Come on a truly unique, mysterious and magical trip in both words and music with THE CYCLE TO WORK SCHEME and me.
“There’s a package for you here, have you ordered anything?”.
Confusing words, because I hadn’t.
I moved downstairs to see a vinyl shaped package with an address scrawled in handwriting I didn’t recognise. In a swirl of paranoia I considered leaving it for a 48 hour incubation period but then curiosity got the better of me and I tore it open. Inside was a vinyl entitled THE CYCLE TO WORK SCHEME – COMMUNICATIONS. I flipped it over to try to shine a shaft of light into my confusion only to discover that seven tracks were listed, MONDAY – SUNDAY (each track exactly five minutes long) and the credits – performance, field recordings, photography, poetry, music, film, artwork, all lived experience, all communications – were credited to the same THE CYCLE TO WORK SCHEME.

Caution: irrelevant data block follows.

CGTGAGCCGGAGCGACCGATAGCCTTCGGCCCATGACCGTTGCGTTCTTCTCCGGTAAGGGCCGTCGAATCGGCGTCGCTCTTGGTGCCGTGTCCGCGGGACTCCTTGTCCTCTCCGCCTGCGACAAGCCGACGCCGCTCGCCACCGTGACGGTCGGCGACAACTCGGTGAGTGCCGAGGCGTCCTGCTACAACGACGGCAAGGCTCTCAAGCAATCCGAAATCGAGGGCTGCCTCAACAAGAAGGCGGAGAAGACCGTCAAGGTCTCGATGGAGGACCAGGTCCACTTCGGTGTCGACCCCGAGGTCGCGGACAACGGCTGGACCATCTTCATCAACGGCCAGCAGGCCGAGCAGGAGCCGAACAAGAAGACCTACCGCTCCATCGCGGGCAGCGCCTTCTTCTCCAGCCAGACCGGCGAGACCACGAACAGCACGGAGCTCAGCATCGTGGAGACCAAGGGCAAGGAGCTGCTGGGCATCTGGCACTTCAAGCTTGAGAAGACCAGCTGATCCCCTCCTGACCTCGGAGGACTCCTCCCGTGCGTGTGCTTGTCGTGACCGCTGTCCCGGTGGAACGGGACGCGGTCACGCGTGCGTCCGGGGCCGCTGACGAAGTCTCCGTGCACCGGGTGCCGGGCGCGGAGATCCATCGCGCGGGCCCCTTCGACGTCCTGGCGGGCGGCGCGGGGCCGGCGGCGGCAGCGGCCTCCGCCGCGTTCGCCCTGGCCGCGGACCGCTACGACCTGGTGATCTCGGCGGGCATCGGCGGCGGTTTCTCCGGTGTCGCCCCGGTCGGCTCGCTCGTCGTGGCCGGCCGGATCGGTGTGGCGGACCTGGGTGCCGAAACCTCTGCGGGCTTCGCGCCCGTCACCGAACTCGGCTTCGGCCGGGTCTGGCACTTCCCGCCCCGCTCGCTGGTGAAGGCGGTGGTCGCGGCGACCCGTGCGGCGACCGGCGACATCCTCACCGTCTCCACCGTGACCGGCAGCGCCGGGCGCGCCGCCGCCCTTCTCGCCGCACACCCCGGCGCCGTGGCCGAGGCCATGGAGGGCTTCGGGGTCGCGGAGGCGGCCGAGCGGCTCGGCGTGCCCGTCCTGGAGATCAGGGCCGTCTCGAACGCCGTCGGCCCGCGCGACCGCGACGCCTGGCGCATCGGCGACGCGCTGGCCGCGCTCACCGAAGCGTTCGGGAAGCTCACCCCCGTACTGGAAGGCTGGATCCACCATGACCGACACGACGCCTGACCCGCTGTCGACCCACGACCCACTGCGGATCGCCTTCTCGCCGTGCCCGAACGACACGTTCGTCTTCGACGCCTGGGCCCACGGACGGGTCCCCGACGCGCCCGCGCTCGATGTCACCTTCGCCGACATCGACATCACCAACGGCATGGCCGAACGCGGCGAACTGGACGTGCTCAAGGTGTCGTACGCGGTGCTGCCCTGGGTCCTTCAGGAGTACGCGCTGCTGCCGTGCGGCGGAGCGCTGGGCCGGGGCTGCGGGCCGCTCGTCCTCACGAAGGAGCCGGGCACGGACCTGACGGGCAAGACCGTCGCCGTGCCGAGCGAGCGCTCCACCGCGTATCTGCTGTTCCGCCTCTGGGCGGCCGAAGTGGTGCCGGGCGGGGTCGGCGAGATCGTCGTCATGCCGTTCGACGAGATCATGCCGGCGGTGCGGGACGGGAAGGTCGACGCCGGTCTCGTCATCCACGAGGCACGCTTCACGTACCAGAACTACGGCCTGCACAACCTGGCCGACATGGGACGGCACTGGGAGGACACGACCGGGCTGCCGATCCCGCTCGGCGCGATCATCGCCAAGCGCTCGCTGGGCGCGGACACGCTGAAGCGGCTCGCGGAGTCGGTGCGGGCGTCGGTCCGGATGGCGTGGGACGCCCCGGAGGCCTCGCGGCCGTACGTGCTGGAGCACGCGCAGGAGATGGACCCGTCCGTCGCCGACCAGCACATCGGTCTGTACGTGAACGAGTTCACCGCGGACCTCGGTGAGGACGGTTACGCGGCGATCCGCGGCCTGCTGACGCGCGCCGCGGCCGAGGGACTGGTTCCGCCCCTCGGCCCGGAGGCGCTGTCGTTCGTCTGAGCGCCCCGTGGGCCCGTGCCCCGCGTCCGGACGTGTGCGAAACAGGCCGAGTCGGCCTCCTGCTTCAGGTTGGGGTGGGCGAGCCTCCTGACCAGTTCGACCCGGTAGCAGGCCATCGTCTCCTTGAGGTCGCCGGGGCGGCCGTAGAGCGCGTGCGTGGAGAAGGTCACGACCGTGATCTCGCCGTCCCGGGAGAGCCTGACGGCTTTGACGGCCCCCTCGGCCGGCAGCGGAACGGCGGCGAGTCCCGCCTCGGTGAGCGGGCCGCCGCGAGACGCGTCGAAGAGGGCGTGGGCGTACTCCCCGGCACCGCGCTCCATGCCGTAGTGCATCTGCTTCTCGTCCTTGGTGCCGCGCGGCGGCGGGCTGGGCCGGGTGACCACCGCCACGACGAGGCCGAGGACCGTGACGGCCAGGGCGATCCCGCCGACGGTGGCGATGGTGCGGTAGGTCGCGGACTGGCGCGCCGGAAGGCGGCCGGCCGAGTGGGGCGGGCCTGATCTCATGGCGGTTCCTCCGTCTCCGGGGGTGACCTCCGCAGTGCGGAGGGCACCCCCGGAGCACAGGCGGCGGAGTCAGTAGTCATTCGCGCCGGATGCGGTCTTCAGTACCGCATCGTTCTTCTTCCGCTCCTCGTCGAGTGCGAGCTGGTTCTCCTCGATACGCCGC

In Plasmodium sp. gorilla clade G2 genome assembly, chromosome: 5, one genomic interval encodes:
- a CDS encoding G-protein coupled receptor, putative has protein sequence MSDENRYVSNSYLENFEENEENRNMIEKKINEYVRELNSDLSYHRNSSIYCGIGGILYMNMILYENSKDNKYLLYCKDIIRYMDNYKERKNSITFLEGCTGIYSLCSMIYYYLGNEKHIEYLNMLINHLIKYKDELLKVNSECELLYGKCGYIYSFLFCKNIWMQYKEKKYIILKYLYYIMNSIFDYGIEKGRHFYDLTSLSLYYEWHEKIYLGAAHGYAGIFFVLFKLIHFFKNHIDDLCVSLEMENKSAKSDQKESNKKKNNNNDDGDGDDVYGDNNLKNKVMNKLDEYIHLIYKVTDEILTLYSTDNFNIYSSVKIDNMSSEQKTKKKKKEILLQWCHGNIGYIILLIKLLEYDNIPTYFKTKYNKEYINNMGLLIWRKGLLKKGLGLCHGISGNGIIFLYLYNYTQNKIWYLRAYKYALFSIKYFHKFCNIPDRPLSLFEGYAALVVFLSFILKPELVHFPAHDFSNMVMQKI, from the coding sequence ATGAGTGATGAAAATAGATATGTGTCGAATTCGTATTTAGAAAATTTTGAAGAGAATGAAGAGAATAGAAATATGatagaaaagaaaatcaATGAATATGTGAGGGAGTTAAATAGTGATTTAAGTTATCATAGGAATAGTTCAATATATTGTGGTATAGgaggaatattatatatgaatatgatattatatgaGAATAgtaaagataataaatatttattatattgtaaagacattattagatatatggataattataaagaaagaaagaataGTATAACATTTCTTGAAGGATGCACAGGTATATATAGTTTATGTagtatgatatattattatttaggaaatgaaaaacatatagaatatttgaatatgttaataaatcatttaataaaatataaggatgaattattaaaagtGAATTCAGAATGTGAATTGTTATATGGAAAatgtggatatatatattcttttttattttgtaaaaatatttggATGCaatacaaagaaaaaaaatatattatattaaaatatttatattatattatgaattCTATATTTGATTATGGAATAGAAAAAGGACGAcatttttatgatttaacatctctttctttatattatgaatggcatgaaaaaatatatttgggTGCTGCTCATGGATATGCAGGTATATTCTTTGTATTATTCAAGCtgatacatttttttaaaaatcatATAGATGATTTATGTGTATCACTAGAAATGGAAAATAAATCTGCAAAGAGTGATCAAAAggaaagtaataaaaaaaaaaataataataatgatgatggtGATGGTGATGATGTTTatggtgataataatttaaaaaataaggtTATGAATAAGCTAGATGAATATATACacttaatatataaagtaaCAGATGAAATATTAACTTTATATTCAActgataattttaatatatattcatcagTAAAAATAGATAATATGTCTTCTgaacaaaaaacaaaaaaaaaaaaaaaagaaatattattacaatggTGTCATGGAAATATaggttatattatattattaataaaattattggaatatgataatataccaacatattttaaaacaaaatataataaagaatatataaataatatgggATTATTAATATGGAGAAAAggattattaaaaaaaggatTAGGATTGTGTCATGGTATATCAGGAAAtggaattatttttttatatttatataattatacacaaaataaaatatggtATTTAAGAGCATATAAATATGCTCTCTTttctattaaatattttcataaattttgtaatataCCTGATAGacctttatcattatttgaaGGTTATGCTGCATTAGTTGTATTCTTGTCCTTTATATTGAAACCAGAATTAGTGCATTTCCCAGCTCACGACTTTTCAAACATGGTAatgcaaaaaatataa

What the hell is this?
I pulled out the record and something else fell out, a beautifully produced booklet with pictures of somebody’s mundane day to day experience accompanied by several poems and a ticket to a YouTube experience entitled ‘WORKERS’ ELECTRONIC OPERA’.
Torn between slapping on the vinyl or heading to YouTube, I chose the former. The click of the needle was followed by a bicycle bell, mellifluous bird songs, footsteps, a clearing of the throat, a runny sniff at which point I wondered if this was simply the sound of a thirty-five minute bike ride. I needn’t have worried. A voice, most definitely Scouse, took over whilst the field recordings dropped out of the mix.
“I work the early shift” it drawled, “because I seldom sleep through…” the Larkin-esque opening continued with “No, it wasn’t supposed to be like this…”
What the hell is this?
I reached for the booklet and found that what I was hearing were the poems featured therein. A droning mysterious echo entered the fray as the astonishing and prescient line “We didn’t clap/ we’re terrorists now” pounds through the ether as does “Death to Landlords” a couple of lines later on. The constant shift from the mundane to the political, mundane to political over the disconcerting musical background is mesmerising and powerful and then at 3:55 a driving dance heavy techno beat kicks in before dropping out again as MONDAY closes.